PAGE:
February 26, 2017

Carnaval in the Sambadrome

Some of our American friends here in Sao Paulo joined a Samba club and danced in the competition parade Friday night. The costumes were so over the top impressive, the floats incredible and the infectious beat of the drums propelled everyone to movement.

Here we are with them and some of the other costumes around us . . .

The parade started a touch after 11pm and 7 Samba schools participate each night for 3 nights. They each get an hour. Yes, that makes for a VERY late night. Thankfully, our friends were the second school to go. We ended up getting home just before 3 am.

There are approximately 3000 dancers in each school and each one had about 5 floats. I suppose that makes 63,000 dancers/costumes and 105 floats in total for the 3 nights. The winning school will dance again on Fat Tuesday. I've actually never experienced such flawless organization and execution in Brazil since I've been here. Lots of things seem fairly haphazard. But not this. This, my friends, was a logistical nightmare yet they pulled it off beautifully.

The first float we saw had marionette "puppets" dancing. They're not puppets but really dancers with ribbons connecting them to sticks on giant hands. Incredible. My mom would've loved it. And I kinda really hope she can look in on this type of stuff...because if she lived here, I'm pretty sure she'd be on whatever costuming and float committees she could find.

The Sambadrome is a stadium for parades. Like it's a narrow lane with bleachers on either side. I understand it fits 30,000 people. As the night got later, more people came. Some who'd already performed with earlier groups. And there were thousands outside the gates.

What I didn't understand until we came was why a parade wouldn't be on the regular street. Why this special stadium? Well, these floats are amazing. In Portuguese, they're called carro alegórico (allegorical cars). Each one has a theme and tells a story. I'd love to know which stories, but I'm not up on my Brazilian folklore. But I digress. The floats are big. Like probably 30-50 feet tall. Most had at least 50 different dancers on them. They quite simply wouldn't fit with telephone wires on a regular street. That would be a disaster.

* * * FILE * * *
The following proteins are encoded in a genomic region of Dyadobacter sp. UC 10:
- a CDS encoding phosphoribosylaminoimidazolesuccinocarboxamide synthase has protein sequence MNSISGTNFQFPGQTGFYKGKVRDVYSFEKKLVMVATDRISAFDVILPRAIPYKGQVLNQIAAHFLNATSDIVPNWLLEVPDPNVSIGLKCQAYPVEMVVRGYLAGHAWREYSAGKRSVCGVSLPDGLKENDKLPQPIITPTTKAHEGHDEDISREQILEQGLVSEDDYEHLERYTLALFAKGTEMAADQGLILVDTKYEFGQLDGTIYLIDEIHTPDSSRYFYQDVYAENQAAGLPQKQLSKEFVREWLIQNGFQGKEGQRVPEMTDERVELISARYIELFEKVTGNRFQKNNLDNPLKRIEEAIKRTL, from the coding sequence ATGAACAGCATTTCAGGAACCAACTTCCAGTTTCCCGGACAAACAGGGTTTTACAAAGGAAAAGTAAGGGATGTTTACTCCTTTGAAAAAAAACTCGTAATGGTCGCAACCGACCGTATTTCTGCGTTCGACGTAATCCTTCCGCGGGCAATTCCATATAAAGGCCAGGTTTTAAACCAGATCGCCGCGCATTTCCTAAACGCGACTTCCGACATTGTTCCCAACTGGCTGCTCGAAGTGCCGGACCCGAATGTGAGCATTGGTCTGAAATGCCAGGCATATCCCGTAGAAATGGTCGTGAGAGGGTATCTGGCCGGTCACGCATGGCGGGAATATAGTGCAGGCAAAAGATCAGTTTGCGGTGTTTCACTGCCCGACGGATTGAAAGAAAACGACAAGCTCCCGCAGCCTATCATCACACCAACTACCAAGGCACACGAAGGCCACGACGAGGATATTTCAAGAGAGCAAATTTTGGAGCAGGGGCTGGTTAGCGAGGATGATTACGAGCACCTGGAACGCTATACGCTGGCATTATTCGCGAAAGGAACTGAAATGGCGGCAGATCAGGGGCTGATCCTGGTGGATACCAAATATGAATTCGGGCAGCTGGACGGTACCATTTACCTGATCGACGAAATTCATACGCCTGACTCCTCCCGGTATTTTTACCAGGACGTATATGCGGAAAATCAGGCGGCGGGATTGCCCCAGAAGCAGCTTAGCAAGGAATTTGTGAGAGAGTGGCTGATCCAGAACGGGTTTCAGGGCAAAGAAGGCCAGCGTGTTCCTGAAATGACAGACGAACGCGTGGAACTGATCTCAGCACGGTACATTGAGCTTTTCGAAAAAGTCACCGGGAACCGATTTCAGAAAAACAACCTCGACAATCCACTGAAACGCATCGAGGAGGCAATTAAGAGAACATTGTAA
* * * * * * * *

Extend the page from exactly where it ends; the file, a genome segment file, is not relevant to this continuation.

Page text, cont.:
In fact, on the way home we saw a disaster. Traffic was slow, which is weird in the middle of the night...but hey, Sao Paulo has many surprises. One slowdown was for a float trying to go under an overpass on the freeway. The driver slowed down to a crawl to make sure he could fit. 

Another looked like it hopped a curb trying to exit said freeway. And yet another looked like maybe it had been trying to turn a corner and there were pieces of this float in the road with half a dozen people trying to help. Poor float. And poor creators who were probably frantically trying to put it back together for it's time in the spotlight.

This fun pink lady had trapeze artists hanging off the back of it. So, uh, yeah. This is what I mean when I say the floats are over the top. I mean seriously. Brazil is schooling the world on how to do floats. Go big or go home. Not really. Go big or come to Brazil. That's the message, alright.

On the back of each float there were maybe 20 guys pushing it along. I'm not sure if there were any motorized sections, but it didn't appeared to be.

Pretty much I loved this warrior princess fighting her dragon. Look at her feathers. Amazing. I wonder how many birds had to die for this celebration...actually, I wonder if they are real or fake. I didn't play with any so I'm not entirely sure.


There weren't any topless girls, which everyone at church was worried about. I thought the same...until I saw my friend's costume. Then I started thinking maybe this would be an okay activity. The only sketchy thing is that they had condoms by the basket full and were handing them out. To everyone. Because everyone has sex at a parade???

There were cleaning crews after each school performed. I loved this garbage can/vacuum. And the only street sweepers I've ever seen in Brazil happened to be here at the parade.

I'm grateful for the opportunity we had to experience Carnaval in Brazil. It's such an incredible cultural celebration. One that I highly recommend. But more the clean version and less the wearing of nothing but body paint and drinking all night long and not knowing who exactly you slept with. The latter is self destructive. The former is glorious.

And our beautiful children watched Netflix and put themselves to bed. They let us sleep until almost noon and brought us breakfast in bed. Well, granola and milk in bed. But still. It's been a really long time since we stayed out late like this. And no, I'm not including our night-flights to/from Brazil in the same staying out late category. Ha ha.
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